After college, we were encouraged to visit Australia for a working holiday by our friends the Hay brothers, Derek and Colin, who had emigrated with their parents a few years earlier. 

 

Colin, another entertainer, went on to form the band ‘Men at Work’ and write the pseudo Aussie anthem I Come From A Land Down Under. But he didn’t, really. He was from Scotland.

 

As a member of the ‘Fairground Travellers’ fraternity I have always enjoyed moving around and exploring. I have been fortunate and had opportunities to move around as a football coach. 

 

The circus was gone but we were part of the fair with our side-stalls, shows and children’s round-a-bouts. The summer festive season was always fun and exciting moving from town to town.

 

I’ve coached in Hong Kong, New Zealand and two states within Australia. Fortunately, my wife Kerry has a similar outlook on life.

 

In Australia, I met Ron Smith from the Australian Institute of Sport and he introduced me to coaching and helped me through the necessary accreditation courses. I was fully qualified at 25 but had no intention of ever being a coach. 

 

I was pushed into the job at Doveton SC when Danny McMinimee, the incumbent coach whom I learned a great deal from, departed and no one else wanted the job. I really had no idea what I was doing. I thought about implementing a German style of football but had very limited knowledge and thought that a ‘geriatric’ was a German player that scored three goals. 

 

I was surprised to find that I enjoyed the role, the risks and constant challenges that came with the role but at that stage I wouldn’t say I was coaching. It was more a case of coping.

 

We had such a great bunch of good old-fashioned blokes who loved the game, a scrap (on-field and nearly within the rules), a beer and a laugh. There was no VAR then, thank goodness. I think I miss those days.  

 

Maybe I should recruit the person who embodied that philosophy and could actually play as well – Steve Irvine. His son, Jackson, is currently in the Socceroos.

 

We created our own entertainment, which was mostly off the field, and shared experiences all of which seemed to link me to my past. I discovered that I would rather do something exciting than be a routine sort of person.

 

 

 

ADAPTING STRATEGY TO PERSONALITIES

My belief as a coach is that you continually try to evolve and innovate. 

 

The moment you think you know it all, you stop learning and you not only stand still, you go backwards at a rate of knots. I have rotated around the sun 64 times and although I feel a wee bit dizzy at times I haven’t peaked, yet. Not even close.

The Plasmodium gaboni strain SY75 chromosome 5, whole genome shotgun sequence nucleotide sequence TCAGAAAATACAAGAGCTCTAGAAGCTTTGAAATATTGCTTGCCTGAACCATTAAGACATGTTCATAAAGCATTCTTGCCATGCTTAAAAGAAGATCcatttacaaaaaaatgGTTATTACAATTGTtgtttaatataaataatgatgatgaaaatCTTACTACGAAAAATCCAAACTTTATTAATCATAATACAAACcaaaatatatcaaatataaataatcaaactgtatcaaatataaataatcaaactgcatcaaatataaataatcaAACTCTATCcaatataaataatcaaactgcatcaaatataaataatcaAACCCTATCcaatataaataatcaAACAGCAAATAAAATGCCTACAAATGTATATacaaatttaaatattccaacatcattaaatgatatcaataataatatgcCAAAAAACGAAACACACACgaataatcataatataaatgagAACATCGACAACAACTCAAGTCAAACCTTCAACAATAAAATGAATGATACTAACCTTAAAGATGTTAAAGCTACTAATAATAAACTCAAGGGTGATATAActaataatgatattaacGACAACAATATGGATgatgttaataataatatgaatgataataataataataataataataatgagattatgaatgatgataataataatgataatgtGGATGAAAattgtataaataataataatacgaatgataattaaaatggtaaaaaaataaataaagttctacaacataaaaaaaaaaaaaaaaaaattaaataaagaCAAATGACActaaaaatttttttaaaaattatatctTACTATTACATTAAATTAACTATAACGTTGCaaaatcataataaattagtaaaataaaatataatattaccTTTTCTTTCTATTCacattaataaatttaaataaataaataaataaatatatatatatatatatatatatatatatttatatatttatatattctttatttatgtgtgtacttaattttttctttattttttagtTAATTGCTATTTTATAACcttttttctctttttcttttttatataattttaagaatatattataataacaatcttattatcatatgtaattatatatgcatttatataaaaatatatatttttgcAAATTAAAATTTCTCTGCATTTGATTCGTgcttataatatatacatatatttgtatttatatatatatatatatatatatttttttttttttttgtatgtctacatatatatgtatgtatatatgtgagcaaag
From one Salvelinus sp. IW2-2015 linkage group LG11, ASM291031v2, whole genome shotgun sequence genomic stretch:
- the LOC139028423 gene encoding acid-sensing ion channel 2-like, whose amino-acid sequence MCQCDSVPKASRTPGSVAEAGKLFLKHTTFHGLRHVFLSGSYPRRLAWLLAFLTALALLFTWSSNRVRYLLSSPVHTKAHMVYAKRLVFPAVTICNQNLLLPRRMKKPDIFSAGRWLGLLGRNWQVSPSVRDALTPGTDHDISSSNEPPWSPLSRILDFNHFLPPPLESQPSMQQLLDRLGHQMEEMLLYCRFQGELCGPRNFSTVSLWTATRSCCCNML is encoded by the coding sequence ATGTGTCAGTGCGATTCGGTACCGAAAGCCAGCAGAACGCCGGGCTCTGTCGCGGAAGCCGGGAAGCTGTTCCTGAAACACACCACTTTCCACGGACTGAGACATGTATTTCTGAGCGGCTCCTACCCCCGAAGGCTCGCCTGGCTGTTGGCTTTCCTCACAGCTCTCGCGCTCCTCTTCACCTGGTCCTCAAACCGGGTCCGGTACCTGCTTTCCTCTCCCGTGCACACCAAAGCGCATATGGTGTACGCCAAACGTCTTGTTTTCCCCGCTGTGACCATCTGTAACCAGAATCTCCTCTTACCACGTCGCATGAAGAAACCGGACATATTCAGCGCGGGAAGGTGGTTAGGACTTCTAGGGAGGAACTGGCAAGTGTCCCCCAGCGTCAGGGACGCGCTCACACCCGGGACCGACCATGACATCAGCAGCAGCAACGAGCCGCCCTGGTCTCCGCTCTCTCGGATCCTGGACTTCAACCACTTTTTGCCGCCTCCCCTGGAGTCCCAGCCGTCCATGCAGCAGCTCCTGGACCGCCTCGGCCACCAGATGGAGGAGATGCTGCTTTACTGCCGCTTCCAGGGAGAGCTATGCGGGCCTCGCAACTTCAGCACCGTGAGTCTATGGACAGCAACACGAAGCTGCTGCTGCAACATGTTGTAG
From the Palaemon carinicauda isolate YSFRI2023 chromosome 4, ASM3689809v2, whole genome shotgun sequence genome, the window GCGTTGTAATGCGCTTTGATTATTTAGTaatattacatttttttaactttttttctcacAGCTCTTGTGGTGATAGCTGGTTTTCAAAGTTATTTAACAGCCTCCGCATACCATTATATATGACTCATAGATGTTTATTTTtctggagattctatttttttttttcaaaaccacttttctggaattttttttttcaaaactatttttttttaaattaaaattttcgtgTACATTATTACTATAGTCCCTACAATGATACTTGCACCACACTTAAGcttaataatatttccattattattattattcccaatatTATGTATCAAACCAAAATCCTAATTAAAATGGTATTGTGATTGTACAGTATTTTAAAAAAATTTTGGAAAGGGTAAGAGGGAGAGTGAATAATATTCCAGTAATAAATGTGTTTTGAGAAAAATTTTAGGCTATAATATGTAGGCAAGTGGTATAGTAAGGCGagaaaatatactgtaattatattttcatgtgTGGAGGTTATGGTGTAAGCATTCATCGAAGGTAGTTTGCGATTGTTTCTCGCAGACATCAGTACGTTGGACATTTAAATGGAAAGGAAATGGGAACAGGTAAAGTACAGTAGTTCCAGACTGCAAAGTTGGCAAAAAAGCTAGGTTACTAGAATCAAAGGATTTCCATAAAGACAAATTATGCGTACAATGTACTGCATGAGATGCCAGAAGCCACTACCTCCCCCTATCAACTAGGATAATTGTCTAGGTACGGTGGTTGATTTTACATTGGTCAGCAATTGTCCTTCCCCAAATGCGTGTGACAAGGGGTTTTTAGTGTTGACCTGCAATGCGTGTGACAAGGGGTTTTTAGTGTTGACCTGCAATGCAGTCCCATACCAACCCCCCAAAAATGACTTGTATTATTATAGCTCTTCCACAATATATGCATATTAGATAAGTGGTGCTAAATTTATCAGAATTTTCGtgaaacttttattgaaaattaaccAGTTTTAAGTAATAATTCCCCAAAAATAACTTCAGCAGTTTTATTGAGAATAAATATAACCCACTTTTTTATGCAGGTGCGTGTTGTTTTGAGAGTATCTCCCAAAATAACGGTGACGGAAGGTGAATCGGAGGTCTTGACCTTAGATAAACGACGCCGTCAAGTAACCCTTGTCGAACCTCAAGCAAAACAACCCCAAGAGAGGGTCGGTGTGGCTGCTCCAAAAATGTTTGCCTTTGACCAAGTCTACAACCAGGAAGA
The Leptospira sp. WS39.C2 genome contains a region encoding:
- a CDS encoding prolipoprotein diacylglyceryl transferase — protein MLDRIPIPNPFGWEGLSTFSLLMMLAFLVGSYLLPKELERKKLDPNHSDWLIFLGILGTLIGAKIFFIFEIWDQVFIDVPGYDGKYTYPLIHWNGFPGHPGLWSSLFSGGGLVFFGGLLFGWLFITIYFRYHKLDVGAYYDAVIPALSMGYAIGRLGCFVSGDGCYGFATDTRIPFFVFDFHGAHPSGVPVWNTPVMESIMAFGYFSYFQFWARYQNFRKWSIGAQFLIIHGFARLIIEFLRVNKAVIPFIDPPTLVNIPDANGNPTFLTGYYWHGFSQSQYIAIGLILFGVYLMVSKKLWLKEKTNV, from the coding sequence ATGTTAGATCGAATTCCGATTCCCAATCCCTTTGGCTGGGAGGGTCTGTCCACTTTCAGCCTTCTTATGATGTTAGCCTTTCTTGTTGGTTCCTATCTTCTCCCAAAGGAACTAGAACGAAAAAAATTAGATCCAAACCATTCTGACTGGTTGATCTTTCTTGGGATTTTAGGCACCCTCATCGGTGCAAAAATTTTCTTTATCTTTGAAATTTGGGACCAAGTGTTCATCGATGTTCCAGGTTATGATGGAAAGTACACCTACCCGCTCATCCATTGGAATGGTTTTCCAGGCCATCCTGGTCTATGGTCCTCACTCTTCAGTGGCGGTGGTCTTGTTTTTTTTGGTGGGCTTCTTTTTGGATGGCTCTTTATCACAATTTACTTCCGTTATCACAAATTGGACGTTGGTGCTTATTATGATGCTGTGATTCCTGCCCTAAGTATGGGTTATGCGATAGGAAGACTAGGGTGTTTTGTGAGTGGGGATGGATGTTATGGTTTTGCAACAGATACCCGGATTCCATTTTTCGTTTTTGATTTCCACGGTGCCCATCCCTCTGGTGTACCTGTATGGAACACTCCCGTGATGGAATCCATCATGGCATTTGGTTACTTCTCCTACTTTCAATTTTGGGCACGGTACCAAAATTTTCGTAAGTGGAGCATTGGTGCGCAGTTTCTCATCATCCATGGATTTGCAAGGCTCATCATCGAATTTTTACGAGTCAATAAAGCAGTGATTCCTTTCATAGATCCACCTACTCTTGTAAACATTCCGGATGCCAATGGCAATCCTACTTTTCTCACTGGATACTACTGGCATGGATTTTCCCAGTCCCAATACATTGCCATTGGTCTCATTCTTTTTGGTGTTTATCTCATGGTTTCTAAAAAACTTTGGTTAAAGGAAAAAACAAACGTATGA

Every two or three seasons you have to virtually reinvent yourself – to be able to get things across in a new way, because the game is always changing. It constantly modernises. Wingers become strikers, fullbacks become wingers and midfielders become extra attackers.

 

I gradually moved on from the team talks I received as a youngster, where the biggest player in the team, usually the centre-half, was the strategist – ‘If it moves kick it.  If it doesn’t move, pick it up shake it and then when it moves kick it!’ 

 

Strangely it worked sometimes … I’m thinking of using it next weekend!

 

When I was appointed head coach at the Jets I did my homework and studied all of last season’s matches. The core of the squad was good but there were several glaring problems. 

 

Firstly, there were too many young, inexperienced players in the squad and, secondly, a distinct shortage of goal scorers. And, finally, the spine of the team needed strengthening. 

 

Quality players were required down the middle – striker, number ten, attacking midfielder, centre back and back-up goalkeeper. Hence, we targeted good quality, experienced players in these positions – Roy O’Donovan, Ronald Vargas, Dimi Petratos and Nikolai Topor-Stanley. 

 

This was the start of a comprehensive recruiting campaign.

 

It has been said many times that football is a simple game that is made complicated by coaches and this is very true. 

 

The approach we have adopted at the Jets is freedom in attack, which allows creativity, and strict structure in defence, where everyone must do their defensive job without variations. Everyone must accept accountability.

 

Fearless risk-taking is an expectation and the understanding that mistakes are a part of learning. 

 

The aim is to complete 80 per cent of tasks and everything above that is a bonus. As a coach, I have to convince individuals that they have enormous potential and they are capable of achieving at the highest level. 

 

Resilience and self-management are crucial. Trapeze artists have lots of falls before they get it right and that is when a safety net is useful. Push the limits but always have a safety net.